In 2019, Dollis Brook received poor ratings for phosphates and invertebrates and bad ratings for dissolved oxygen, which are crucial indicators of water quality. These poor ratings are primarily due to human-made alterations to the river’s banks, like timber toe boarding, which were implemented in the 1970s for flood protection but have negatively impacted the river’s functioning since and are now largely in disrepair.
To address these issues, we have initiated a project to improve the health of the Dollis Brook. The project aims to remove the toe boarding where it is safe to do so, allowing for better connection between the river and its floodplain. This will also enhance habitat diversity and water flow patterns, benefiting creatures like macroinvertebrates and fish.
Additionally, the removal of toe boarding will enable natural processes like erosion and sediment deposition, and the introduction of erosion control measures and woody debris deflectors will further enhance flow diversity, clean the riverbed, and create better conditions for specialised invertebrates.
The project will actively involve the local community in the restoration efforts, engaging them in activities like vegetation management, invasive non-native species control and large wood deflector installation. Community members will also participate in monitoring the river’s health before and after the project, collecting data on invertebrates and water quality.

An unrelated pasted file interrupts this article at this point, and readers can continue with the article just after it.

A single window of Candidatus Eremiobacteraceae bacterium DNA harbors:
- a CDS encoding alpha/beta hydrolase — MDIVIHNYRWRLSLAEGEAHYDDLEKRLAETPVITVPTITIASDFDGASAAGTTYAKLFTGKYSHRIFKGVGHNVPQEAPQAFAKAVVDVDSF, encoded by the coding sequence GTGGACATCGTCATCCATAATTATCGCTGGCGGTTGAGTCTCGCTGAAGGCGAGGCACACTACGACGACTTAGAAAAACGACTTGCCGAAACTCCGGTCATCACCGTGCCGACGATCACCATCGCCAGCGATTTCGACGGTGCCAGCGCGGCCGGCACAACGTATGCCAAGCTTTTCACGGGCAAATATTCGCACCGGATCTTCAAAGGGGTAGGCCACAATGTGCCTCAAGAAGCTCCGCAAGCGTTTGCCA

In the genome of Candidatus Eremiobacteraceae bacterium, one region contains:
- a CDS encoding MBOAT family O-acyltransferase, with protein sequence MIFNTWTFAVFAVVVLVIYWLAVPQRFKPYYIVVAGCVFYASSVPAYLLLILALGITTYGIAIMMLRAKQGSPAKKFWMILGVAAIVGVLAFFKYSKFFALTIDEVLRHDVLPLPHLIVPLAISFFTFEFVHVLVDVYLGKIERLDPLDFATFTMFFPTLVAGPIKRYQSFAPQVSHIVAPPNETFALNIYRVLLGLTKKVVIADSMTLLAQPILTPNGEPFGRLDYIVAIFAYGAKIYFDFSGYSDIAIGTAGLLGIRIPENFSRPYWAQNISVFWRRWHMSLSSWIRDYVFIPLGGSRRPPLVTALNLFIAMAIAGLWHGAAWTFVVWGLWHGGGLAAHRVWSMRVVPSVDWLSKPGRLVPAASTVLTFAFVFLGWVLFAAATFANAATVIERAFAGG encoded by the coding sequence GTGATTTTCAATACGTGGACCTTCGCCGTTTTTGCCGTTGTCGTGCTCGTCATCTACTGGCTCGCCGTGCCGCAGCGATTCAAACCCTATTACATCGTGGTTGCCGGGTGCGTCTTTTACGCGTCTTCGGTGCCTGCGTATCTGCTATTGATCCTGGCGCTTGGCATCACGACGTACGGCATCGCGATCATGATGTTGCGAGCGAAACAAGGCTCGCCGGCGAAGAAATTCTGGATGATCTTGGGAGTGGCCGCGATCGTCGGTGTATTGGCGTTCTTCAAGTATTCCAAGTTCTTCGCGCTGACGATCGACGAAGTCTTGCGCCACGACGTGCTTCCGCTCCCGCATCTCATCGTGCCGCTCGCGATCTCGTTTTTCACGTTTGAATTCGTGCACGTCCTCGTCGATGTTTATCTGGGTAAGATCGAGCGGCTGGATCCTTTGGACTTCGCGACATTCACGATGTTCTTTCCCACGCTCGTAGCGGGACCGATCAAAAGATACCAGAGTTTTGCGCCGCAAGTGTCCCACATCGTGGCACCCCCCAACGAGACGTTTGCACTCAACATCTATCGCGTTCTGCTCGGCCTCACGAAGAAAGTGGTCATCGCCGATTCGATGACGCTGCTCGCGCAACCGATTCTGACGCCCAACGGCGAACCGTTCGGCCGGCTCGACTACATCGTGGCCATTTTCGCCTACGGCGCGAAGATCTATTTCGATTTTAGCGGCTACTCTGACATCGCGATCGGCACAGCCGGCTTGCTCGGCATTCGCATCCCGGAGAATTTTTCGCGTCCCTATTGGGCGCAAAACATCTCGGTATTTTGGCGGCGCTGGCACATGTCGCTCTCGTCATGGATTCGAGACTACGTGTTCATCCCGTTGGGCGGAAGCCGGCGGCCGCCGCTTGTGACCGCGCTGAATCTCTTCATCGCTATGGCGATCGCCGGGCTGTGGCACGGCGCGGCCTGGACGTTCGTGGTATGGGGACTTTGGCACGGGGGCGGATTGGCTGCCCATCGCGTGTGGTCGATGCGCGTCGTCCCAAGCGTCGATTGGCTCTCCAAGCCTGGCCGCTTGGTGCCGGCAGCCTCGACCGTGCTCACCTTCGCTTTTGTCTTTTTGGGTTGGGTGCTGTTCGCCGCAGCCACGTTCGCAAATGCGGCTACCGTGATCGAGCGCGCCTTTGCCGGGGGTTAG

Overall, this project aims to contribute to the restoration of the Dollis Brook and the broader Brent catchment area, aligning with a goal to make heavily modified rivers more natural by 2027. It addresses the ecological challenges posed by previous flood protection measures and seeks to create a healthier and more natural river environment.
What are the expected results?
The expected results of the project include enhanced biodiversity with improved habitat diversity, increased flow diversity from woody debris to boost dissolved oxygen levels, and the creation of habitat for specialised invertebrates.
Environmental benefits include improved erosional and depositional processes, better lateral connectivity, and space for sediment-bound pollutants like phosphates to settle. Furthermore, it contributes to natural flood management by slowing the river flows.
It involves community engagement through toe boarding removal and citizen science monitoring. The project will inform the CaSTCo initiative to increase understanding around engaging volunteers.
What is the long-term vision?
This project aims to deliver on the actions identified within the ‘Timber Toe-boarding Report’ published in September 2016 by the Brent Catchment Partnership and will contribute to the Partnerships Catchment Plan which aims to make 10km of heavily modified rivers more natural by 2027.
The project is funded by:
In partnership with: